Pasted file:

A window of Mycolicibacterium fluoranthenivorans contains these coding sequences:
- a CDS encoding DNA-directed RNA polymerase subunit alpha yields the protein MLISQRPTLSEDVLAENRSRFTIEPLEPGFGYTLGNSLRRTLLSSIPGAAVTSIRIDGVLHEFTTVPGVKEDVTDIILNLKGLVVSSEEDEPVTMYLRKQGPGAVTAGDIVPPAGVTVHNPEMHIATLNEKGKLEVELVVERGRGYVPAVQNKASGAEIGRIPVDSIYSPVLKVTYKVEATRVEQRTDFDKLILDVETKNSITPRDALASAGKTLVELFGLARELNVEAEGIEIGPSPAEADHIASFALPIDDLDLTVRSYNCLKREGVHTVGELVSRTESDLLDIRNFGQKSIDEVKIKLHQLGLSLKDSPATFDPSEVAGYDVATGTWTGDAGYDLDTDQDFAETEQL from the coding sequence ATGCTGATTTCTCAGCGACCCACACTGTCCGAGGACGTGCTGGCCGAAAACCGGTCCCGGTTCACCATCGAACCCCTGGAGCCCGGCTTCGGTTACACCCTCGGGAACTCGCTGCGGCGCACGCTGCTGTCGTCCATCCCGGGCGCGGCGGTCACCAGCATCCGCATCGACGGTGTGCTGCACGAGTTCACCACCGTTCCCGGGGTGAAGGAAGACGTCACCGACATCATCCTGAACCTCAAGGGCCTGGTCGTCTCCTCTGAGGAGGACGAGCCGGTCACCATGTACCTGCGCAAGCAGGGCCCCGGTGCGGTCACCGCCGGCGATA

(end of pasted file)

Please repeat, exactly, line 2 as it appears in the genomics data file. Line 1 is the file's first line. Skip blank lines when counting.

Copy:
- a CDS encoding DNA-directed RNA polymerase subunit alpha yields the protein MLISQRPTLSEDVLAENRSRFTIEPLEPGFGYTLGNSLRRTLLSSIPGAAVTSIRIDGVLHEFTTVPGVKEDVTDIILNLKGLVVSSEEDEPVTMYLRKQGPGAVTAGDIVPPAGVTVHNPEMHIATLNEKGKLEVELVVERGRGYVPAVQNKASGAEIGRIPVDSIYSPVLKVTYKVEATRVEQRTDFDKLILDVETKNSITPRDALASAGKTLVELFGLARELNVEAEGIEIGPSPAEADHIASFALPIDDLDLTVRSYNCLKREGVHTVGELVSRTESDLLDIRNFGQKSIDEVKIKLHQLGLSLKDSPATFDPSEVAGYDVATGTWTGDAGYDLDTDQDFAETEQL from the coding sequence ATGCTGATTTCTCAGCGACCCACACTGTCCGAGGACGTGCTGGCCGAAAACCGGTCCCGGTTCACCATCGAACCCCTGGAGCCCGGCTTCGGTTACACCCTCGGGAACTCGCTGCGGCGCACGCTGCTGTCGTCCATCCCGGGCGCGGCGGTCACCAGCATCCGCATCGACGGTGTGCTGCACGAGTTCACCACCGTTCCCGGGGTGAAGGAAGACGTCACCGACATCATCCTGAACCTCAAGGGCCTGGTCGTCTCCTCTGAGGAGGACGAGCCGGTCACCATGTACCTGCGCAAGCAGGGCCCCGGTGCGGTCACCGCCGGCGATA